SUP Traumatic Injuries & Drowning
Drowning & Traumatic Injuries
While the majority of SUP drowning victims were novices not wearing a life-jacket, at least one drowning victim has died on a river when her leash snagged on hidden debris. Death from head injuries is also a concern when examining surf related accidents. And finally, mild traumatic knee and elbow injuries have occurred in whitewater paddlers. Interestingly, much of the protection available is controversial: The pros and cons of wearing, a leash, helmet, or knee & elbow pads are discussed below.
To Wear or Not to Wear...a Leash
Purchasing and wearing a leash with your paddle board should NOT be a forgone conclusion but it should be a serious consideration. Your board floats. If you don't wear a life-jacket, you will want to keep your board handy. A leash in flat, calm, protected water, especially for novices, may not be necessary and may well impede learning. On the other hand, wearing a leash while touring, in waves, or surf is usually a pretty good idea and will save you a long swim, or worse, should you fall off your board in heavy surf, strong current, or high wind. Wearing a leash in whitewater is a bit controversial. If you spend a lot of time surfing or running high volume rivers, consider a leash. If you run creeks and small rivers with debris and/or mid-river rocks, you probably shouldn't wear one as it increases your chances of entrapment. If you do choose to wear a leash in whitewater, you'll want one that clips to your life-jacket or waist (not your ankle or knee as these are difficult to reach in strong current), has quick release and break-away functions, and practice using it in strong current. If you choose to wear a leash in flat-water or surf and don't typically wear a life-jacket, you'll likely want one that attaches to your ankle or knee.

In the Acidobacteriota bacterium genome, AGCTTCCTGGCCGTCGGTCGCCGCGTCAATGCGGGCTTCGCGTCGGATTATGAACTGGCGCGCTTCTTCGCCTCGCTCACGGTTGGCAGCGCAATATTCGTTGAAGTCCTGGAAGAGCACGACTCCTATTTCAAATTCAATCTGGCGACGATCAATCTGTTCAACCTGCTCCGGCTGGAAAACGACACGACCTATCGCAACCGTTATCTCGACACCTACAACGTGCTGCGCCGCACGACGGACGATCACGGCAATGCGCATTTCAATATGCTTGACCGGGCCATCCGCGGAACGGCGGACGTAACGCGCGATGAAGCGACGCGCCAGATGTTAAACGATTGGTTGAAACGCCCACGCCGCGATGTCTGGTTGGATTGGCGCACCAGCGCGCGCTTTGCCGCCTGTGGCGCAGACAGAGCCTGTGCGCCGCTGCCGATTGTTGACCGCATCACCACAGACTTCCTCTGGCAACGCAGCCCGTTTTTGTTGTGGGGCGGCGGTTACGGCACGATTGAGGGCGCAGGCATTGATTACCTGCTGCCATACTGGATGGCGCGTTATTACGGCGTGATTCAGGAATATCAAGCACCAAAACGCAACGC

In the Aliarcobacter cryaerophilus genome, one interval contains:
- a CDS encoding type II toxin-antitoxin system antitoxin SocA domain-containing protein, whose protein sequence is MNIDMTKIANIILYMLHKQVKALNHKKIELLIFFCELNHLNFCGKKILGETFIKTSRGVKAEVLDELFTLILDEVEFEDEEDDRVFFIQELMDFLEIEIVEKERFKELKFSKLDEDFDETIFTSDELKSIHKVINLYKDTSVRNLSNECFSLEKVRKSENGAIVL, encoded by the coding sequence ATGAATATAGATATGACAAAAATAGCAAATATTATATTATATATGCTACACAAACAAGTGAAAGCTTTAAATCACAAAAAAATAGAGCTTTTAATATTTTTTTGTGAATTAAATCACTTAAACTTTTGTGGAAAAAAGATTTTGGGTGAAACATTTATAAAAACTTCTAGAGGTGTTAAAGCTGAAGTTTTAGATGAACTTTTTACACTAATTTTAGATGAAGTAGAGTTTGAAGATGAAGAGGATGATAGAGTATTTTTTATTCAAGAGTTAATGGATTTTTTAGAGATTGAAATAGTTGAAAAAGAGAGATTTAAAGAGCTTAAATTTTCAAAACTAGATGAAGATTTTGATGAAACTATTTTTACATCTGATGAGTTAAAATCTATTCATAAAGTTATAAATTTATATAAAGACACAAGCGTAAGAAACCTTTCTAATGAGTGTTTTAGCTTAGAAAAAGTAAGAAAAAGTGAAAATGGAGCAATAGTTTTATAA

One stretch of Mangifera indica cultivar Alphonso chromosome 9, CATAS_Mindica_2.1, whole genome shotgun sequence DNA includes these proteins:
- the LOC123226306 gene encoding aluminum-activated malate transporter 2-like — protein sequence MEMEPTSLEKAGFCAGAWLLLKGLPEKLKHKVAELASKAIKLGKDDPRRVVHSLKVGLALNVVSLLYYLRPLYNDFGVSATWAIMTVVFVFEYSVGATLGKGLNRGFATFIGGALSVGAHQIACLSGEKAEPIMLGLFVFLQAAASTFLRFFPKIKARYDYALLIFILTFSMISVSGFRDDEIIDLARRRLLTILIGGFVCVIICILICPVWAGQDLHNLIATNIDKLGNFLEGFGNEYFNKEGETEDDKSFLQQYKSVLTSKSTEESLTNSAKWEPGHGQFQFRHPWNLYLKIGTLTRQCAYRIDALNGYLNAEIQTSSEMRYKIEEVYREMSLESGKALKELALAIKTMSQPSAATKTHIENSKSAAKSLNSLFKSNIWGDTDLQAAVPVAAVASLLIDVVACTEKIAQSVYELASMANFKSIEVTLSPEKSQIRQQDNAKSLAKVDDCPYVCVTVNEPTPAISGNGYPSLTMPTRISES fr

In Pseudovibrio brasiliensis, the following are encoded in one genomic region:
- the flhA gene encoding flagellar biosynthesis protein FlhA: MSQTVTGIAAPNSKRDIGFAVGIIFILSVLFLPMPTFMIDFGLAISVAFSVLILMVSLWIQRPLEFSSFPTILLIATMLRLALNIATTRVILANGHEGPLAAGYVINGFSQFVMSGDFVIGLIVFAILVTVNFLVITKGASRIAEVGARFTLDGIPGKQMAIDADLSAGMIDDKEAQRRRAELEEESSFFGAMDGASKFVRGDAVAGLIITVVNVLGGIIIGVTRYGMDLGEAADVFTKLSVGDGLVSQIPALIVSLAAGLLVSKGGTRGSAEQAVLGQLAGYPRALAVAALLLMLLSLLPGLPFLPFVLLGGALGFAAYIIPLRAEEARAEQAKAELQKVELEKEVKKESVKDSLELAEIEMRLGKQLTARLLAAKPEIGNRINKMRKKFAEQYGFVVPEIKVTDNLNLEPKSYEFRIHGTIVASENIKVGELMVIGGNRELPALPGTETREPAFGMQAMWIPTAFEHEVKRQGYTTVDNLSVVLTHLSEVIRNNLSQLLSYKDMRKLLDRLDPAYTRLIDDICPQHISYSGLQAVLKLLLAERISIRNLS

To Wear or Not to Wear...a Life-jacket
While wearing a life-jacket definitely increases your safety, they are somewhat constraining, are hot in the summer, interfere with tan-lines, and are therefore, controversial. Your choice to wear one (or not) depends on your paddling background and your risk assessment: Surfers tend to shun life-jackets and rely on their swimming ability and their board's floatation for protection; whitewater paddlers tend to bring and put on a life-jacket out of force of habit; and novices tend to wear what their instructor or friends wear. Manufacturers try to address comfort via design; inflatable life-jackets stored in belt-packs and activated by a pull-tab are available. No life-jacket will maintain an unresponsive person face up in rough water. NOTE: Many states consider paddle boards a water craft and require operators to either wear a life-jacket or have one on board; some states require board to have lights if used after dark.
To Wear or Not to Wear...a Helmet
Over the years, people have started to wear helmets in lots of sports where they didn't used to: biking, skate boarding, and skiing to name a few...so why not with an SUP? There have been head injuries and deaths in the surfing community (primarily from hitting their board) yet most surfers shun helmets in the same way they do life-jackets. This trend carries over to SUPs. Conversely whitewater paddlers have grown accustomed to wearing a helmet; after all, if you paddle a kayak or C-1, you are essentially tied into your boat with thigh braces and a spray skirt, and being upside down with rocks coming at your head seems to suggest, even to the most brain dead, that a helmet is a good idea. Again, this trend carries over to SUPs. Flat water canoeists and kayakers typically don't wear helmets (not much momentum if you aren't be pushed around by the water) and, once again, this trend carries over to SUPs. Should you wear a helmet? The answer is easy if you've had a previous head injury and are paddling in surf or whitewater: Wear one. Period. For everyone else, it's controversial. You need to make a personal risk assessment and then a decision. Base both on the likelihood of falling and hitting your head (on the board or something else). The bottom line is that it's safer to paddle with a helmet in the surf and whitewater, than not.
To Wear or Not to Wear...Body Armor
What? Wear body armor? Are you serious? Well, yes, on whitewater (or if you kneel on your board a lot). If you paddle on shallow rivers or tight rivers with lots of exposed rocks you should consider wearing knee and/or elbow pads. Also consider armored shorts with hip and sacral protection. Having your board stop suddenly after scraping the bottom on a rock tends to toss you forward onto the board or into rocks on the bottom of the river. Most paddlers land hard reasonably hard on their knees, elbows, hips, or back. All are somewhat fragile and hurt considerably when abruptly contacting a rock. Pads protect them.
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